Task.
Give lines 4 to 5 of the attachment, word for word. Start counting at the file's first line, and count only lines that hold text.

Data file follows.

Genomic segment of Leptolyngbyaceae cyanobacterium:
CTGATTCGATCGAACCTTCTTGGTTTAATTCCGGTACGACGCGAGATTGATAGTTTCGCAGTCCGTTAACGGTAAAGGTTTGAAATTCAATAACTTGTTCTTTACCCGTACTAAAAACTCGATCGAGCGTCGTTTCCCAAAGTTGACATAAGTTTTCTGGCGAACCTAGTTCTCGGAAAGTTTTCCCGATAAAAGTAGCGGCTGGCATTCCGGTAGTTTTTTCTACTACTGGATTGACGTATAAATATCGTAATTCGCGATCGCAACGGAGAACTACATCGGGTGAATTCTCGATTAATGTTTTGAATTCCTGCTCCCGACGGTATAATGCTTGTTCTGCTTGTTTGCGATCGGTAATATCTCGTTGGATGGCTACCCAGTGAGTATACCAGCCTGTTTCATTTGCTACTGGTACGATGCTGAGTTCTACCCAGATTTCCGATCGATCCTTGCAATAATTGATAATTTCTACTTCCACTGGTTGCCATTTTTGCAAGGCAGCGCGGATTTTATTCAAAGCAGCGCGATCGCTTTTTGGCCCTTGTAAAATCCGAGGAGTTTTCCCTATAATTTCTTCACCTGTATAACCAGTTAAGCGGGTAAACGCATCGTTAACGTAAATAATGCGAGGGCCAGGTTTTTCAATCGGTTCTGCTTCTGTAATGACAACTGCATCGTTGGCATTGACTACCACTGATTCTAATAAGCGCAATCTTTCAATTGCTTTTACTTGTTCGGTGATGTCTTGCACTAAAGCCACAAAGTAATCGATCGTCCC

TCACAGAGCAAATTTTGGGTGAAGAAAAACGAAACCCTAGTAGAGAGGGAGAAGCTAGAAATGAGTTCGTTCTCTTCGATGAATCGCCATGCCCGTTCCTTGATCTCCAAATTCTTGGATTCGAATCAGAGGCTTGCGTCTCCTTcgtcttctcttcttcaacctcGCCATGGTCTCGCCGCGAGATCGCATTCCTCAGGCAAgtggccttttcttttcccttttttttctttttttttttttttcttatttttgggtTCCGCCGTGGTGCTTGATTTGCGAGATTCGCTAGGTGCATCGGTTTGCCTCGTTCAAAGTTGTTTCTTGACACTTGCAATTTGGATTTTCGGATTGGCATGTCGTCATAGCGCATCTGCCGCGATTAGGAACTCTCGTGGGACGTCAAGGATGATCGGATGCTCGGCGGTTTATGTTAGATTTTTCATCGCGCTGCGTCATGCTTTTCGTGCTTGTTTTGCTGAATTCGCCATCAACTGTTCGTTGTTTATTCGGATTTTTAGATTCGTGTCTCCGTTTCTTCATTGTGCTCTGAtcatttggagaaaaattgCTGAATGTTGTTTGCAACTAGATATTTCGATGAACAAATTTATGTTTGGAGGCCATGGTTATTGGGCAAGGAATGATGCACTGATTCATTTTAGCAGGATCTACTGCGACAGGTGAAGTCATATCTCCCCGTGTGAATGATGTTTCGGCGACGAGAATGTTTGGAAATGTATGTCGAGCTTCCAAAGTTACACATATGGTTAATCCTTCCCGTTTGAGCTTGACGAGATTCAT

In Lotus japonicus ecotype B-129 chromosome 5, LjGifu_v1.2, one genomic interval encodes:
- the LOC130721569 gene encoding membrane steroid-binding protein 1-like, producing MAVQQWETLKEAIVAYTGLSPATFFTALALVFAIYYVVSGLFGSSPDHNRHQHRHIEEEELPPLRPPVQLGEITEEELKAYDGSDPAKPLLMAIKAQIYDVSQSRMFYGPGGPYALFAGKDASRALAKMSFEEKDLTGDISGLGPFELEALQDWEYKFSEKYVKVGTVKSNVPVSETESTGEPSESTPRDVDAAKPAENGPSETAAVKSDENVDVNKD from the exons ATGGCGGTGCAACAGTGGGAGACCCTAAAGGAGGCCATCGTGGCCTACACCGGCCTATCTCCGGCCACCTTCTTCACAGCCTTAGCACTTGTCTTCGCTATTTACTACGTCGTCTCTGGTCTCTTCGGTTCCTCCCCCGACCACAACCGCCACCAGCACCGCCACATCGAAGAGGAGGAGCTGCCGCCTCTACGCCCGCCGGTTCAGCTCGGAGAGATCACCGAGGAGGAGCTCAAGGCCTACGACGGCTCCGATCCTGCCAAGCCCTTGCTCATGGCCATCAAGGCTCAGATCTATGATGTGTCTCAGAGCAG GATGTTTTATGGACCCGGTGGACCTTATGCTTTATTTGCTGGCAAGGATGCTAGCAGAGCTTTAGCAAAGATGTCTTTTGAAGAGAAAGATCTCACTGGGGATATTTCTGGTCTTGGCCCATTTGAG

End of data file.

In Lotus japonicus ecotype B-129 chromosome 5, LjGifu_v1.2, one genomic interval encodes:
- the LOC130721569 gene encoding membrane steroid-binding protein 1-like, producing MAVQQWETLKEAIVAYTGLSPATFFTALALVFAIYYVVSGLFGSSPDHNRHQHRHIEEEELPPLRPPVQLGEITEEELKAYDGSDPAKPLLMAIKAQIYDVSQSRMFYGPGGPYALFAGKDASRALAKMSFEEKDLTGDISGLGPFELEALQDWEYKFSEKYVKVGTVKSNVPVSETESTGEPSESTPRDVDAAKPAENGPSETAAVKSDENVDVNKD from the exons ATGGCGGTGCAACAGTGGGAGACCCTAAAGGAGGCCATCGTGGCCTACACCGGCCTATCTCCGGCCACCTTCTTCACAGCCTTAGCACTTGTCTTCGCTATTTACTACGTCGTCTCTGGTCTCTTCGGTTCCTCCCCCGACCACAACCGCCACCAGCACCGCCACATCGAAGAGGAGGAGCTGCCGCCTCTACGCCCGCCGGTTCAGCTCGGAGAGATCACCGAGGAGGAGCTCAAGGCCTACGACGGCTCCGATCCTGCCAAGCCCTTGCTCATGGCCATCAAGGCTCAGATCTATGATGTGTCTCAGAGCAG GATGTTTTATGGACCCGGTGGACCTTATGCTTTATTTGCTGGCAAGGATGCTAGCAGAGCTTTAGCAAAGATGTCTTTTGAAGAGAAAGATCTCACTGGGGATATTTCTGGTCTTGGCCCATTTGAG